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FINAL: Michigan State women’s soccer suffers late collapse with 2-1 loss to Penn State

October 25, 2021
<p>Redshirt junior goalkeeper Lauren Kozal (00) jumps to catch a ball at the net during the game against Penn State on Oct. 24, 2021. The Spartans were defeated by the Nittany Lions 1-2.</p>

Redshirt junior goalkeeper Lauren Kozal (00) jumps to catch a ball at the net during the game against Penn State on Oct. 24, 2021. The Spartans were defeated by the Nittany Lions 1-2.

Photo by Lauren Snyder | The State News

Michigan State women’s soccer (10-4-3, 5-4-1) fell to Penn State (11-6, 5-5) in a gutting late collapse to close out the regular season.

In a match with considerable seeding implications for the upcoming Big Ten tournament, Penn State outshot Michigan State 13-6 while the Spartans retreated from playing barely any meaningful offensive football and the Nittany Lions kept their foot on the gas to generate the few game-breaking chances they needed.

Despite the loss, Michigan State still retained home-field advantage for their first Big Ten Tournament match next Sunday.

Mired in the gloom and chill of a late October afternoon, Penn State started the match aggressively, displaying a combative press and burgeoning offense that looked to wear Michigan State down in and around the box. Senior midfielder Rachel Wasserman struck first, sending an early shot on goal only to be gently saved by redshirt junior goalkeeper Lauren Kozal.

From there, the Nittany Lions built off their persistence and established a foothold on the Spartan’s side of the pitch, peppering Kozal with a barrage of shots from Wasserman, senior midfielder Sam Coffey and sophomore midfielder Natalie Wilson. Michigan State defenders, such as senior Samantha White and junior Raegan Cox, made key deflections and created a nuisance for a Penn State squad eager to capitalize.

The Spartans have made attacking football a part of their identity all season and yet, that style was virtually nonexistent. Senior forward Camryn Evans led the way, missing wide on two of her chances, and junior forward Lauren DeBeau had one attempt on Penn State’s net, a bouncing shot saved by redshirt junior goalkeeper Katherine Asman.

As time ticked away, it was clear the tone of the match had been set. Penn State would mount drive after drive, only for Michigan State to combat each and every storm with Kozal and a backline that wasn’t afraid to derail each worthy attempt.

Only question: who would break first?

With eight minutes remaining in the half, Penn State looked to take another chance as senior midfielder Kerry Abello rushed down the right side of the pitch into Michigan State’s territory, only for DeBeau to answer with an artful steal on her end. DeBeau flew up the pitch, dragging Abello along—only for Abello to put a little too much into her tackle and get called for the foul.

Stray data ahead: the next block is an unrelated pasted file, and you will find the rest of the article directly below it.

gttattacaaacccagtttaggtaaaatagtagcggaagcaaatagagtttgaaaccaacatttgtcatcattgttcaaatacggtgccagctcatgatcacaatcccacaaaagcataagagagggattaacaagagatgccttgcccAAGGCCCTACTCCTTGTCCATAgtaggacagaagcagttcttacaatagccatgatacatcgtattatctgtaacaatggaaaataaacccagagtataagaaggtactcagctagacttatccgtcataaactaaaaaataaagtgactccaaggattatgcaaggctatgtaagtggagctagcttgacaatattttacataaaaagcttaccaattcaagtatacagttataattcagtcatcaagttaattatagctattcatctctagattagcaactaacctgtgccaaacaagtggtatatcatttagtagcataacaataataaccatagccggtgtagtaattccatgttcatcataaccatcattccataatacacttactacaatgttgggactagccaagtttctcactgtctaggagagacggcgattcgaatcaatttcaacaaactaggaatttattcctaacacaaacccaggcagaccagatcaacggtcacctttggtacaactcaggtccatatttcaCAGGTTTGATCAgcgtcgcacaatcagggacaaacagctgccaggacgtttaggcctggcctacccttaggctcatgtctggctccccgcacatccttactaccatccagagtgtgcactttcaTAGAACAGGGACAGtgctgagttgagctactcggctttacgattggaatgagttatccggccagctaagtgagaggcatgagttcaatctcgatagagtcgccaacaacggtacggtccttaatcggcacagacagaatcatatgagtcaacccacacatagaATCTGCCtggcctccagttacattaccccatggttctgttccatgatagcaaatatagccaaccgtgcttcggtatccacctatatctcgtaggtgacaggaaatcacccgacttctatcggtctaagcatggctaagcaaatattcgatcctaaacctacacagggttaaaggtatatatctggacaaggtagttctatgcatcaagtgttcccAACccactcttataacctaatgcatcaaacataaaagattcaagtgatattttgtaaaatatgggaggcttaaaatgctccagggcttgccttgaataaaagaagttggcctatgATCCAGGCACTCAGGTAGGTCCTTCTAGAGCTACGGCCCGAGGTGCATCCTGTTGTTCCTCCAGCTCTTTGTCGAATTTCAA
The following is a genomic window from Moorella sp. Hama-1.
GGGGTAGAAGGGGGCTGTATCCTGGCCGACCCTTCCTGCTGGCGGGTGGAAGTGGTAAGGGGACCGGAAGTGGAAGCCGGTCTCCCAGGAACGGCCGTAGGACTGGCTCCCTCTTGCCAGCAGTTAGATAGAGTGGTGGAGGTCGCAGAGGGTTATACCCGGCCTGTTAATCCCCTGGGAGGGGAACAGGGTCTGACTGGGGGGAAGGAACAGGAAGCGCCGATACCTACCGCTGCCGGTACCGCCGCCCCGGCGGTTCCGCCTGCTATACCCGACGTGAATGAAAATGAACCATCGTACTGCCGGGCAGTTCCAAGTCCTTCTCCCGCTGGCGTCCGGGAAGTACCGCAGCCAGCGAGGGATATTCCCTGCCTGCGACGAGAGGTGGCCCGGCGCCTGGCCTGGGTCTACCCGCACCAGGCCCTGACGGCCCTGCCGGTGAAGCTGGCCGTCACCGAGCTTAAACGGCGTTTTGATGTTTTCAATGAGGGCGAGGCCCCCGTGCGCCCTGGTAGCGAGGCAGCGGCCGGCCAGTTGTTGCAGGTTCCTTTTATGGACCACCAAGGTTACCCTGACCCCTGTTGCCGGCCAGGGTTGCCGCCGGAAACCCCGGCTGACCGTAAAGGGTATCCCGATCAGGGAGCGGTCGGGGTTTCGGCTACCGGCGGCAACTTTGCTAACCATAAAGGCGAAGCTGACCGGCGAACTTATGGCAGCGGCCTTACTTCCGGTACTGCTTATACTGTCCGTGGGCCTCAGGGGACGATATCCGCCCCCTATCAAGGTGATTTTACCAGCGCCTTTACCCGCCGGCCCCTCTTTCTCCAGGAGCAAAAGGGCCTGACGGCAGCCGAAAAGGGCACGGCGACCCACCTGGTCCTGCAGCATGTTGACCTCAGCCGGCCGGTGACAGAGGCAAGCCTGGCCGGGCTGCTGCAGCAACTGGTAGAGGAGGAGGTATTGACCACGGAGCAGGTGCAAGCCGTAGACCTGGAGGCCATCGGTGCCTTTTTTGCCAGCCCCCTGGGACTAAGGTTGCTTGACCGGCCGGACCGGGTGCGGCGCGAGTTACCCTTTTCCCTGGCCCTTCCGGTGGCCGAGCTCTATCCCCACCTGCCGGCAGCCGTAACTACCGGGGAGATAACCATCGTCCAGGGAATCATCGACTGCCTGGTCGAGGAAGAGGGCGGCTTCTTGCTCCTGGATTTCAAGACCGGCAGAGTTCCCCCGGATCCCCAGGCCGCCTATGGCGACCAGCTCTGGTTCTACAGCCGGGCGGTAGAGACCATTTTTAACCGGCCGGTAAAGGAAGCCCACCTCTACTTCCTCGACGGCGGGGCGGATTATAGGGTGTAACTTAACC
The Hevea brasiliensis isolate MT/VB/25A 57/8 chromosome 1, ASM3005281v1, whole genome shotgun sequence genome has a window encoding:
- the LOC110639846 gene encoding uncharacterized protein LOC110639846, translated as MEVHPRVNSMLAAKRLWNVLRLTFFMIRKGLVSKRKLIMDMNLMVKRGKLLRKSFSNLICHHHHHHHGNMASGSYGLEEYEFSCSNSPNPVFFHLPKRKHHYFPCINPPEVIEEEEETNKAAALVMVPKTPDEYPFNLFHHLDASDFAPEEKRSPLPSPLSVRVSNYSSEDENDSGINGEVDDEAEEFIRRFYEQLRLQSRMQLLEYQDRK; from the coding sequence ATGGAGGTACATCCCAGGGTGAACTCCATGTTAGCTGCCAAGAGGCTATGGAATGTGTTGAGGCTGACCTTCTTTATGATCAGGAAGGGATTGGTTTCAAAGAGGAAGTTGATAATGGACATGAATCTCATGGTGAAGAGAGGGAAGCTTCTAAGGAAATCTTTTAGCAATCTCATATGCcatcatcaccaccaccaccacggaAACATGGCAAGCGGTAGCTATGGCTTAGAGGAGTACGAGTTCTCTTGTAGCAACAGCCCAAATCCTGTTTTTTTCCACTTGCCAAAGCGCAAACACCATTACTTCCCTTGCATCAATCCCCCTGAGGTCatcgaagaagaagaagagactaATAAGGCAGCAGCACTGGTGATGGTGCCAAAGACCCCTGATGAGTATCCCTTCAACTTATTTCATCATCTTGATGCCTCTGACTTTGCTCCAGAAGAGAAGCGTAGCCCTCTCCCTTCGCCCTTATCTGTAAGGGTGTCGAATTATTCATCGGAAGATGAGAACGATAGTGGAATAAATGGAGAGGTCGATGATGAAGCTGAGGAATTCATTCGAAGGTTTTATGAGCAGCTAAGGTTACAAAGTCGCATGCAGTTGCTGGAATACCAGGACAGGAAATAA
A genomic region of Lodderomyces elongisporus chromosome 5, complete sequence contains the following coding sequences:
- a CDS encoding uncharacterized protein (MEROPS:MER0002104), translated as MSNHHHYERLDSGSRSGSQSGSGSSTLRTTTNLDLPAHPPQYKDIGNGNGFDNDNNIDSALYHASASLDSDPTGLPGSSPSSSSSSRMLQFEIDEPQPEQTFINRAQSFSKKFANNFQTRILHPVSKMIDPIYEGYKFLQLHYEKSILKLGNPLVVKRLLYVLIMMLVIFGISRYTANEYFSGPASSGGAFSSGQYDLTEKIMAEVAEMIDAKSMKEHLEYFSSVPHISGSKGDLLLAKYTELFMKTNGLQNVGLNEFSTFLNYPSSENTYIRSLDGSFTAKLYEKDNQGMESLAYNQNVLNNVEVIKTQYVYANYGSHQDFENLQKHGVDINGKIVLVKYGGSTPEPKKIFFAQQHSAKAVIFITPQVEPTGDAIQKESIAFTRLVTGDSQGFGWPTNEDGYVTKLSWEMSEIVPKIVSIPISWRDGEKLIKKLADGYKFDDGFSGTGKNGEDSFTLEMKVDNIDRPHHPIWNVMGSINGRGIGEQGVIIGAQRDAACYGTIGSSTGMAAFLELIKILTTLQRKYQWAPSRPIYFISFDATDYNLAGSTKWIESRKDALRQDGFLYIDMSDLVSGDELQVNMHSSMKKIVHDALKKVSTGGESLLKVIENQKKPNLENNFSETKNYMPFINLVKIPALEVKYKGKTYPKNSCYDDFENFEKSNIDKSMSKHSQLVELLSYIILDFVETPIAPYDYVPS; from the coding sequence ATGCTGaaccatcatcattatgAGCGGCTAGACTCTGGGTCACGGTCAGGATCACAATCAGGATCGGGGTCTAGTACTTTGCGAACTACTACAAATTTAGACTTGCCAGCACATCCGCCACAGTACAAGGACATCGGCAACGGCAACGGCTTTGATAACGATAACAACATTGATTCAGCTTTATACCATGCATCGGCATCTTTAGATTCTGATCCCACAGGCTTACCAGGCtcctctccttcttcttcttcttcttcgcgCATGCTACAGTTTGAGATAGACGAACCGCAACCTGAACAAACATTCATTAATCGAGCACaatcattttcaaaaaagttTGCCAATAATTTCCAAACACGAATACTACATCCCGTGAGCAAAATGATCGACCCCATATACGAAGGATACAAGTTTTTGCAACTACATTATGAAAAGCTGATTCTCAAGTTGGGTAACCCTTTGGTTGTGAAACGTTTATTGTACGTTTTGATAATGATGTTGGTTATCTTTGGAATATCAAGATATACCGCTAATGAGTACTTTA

Free kick, MSU. From just beyond midfield, it was a tall, looping ball and fifth-year forward Ava Cook accepted it in front of Penn State’s net, bouncing it off her head and into the vicinity of three defenders and a scrambling Evans, once again looking for another opportunity.

Evans worked her way back to the ball, turned around and swiped a dribbler past two defenders and Asman to the bottom right corner of the goal, 1-0 MSU. It was the Spartans' only on-target attempt in the first half, a complete backbreaker for a Nittany Lions squad that had done everything right up to this point.

As for the Spartans? It was the one chance they got and they made the most of it, surviving a few minor Penn State attempts and escaping into halftime unscathed.

In the second half, the match developed a more set-in-stone cadence than what was seen in the first: Penn State jockeys for opportunities in front of Michigan State’s net, Michigan State gets a turnover to wager a brief offensive possession and Penn State returns down the pitch for another go at it.

Rinse. Repeat.

It appeared as if it would take one more break to wrap things up in green and white or give a desperate Penn State side new life in a game that meant everything to their postseason chances. Doubling down, the Nittany Lions started the break with a long pass to the box from redshirt junior midfielder Maddie Myers.

Kozal recognized what was about to come her way and moved forward to get the jump on redshirt junior midfielder Ally Schlegel’s attempt at contact. Her header dotted up and into the left side of the net behind Kozal, a rare mistake leading to a crucial equalizer, 1-1.

With seven minutes to go, sophomore forward Ellie Wheeler rose up for another header. Kozal saw it but this would be no mistake as it bounced into the right side of the net for the knockout punch, 2-1 Penn State. The Spartans, stunned by their late collapse, sent in plenty of substitutes to supplement Michigan State’s offensive attack but failed to generate any meaningful chances of any kind.

And as the buzzer sounded, there was only the loss, the cold and the DeMartin crowd waiting for them at the tail-end of the regular season.

Michigan State Head Coach Jeff Hosler expressed disappointment in his team’s finish, adding that they lacked attention to details, energy and urgency in the second half after establishing themselves with a strong start. Regardless, he said games like this are a good primer for the Spartans to learn about the unique grind of tournament play.

“I hope our response to tonight is that that’s kind of postseason play,” Hosler said. “You got to make key plays down the stretch. It’s survive and advance no matter what tournament you’re in.”

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The Spartans return to action next Sunday in a Big Ten tournament quarterfinal matchup against Iowa at DeMartin Stadium. The match will be broadcast on BTN + with a time to be decided later this week.


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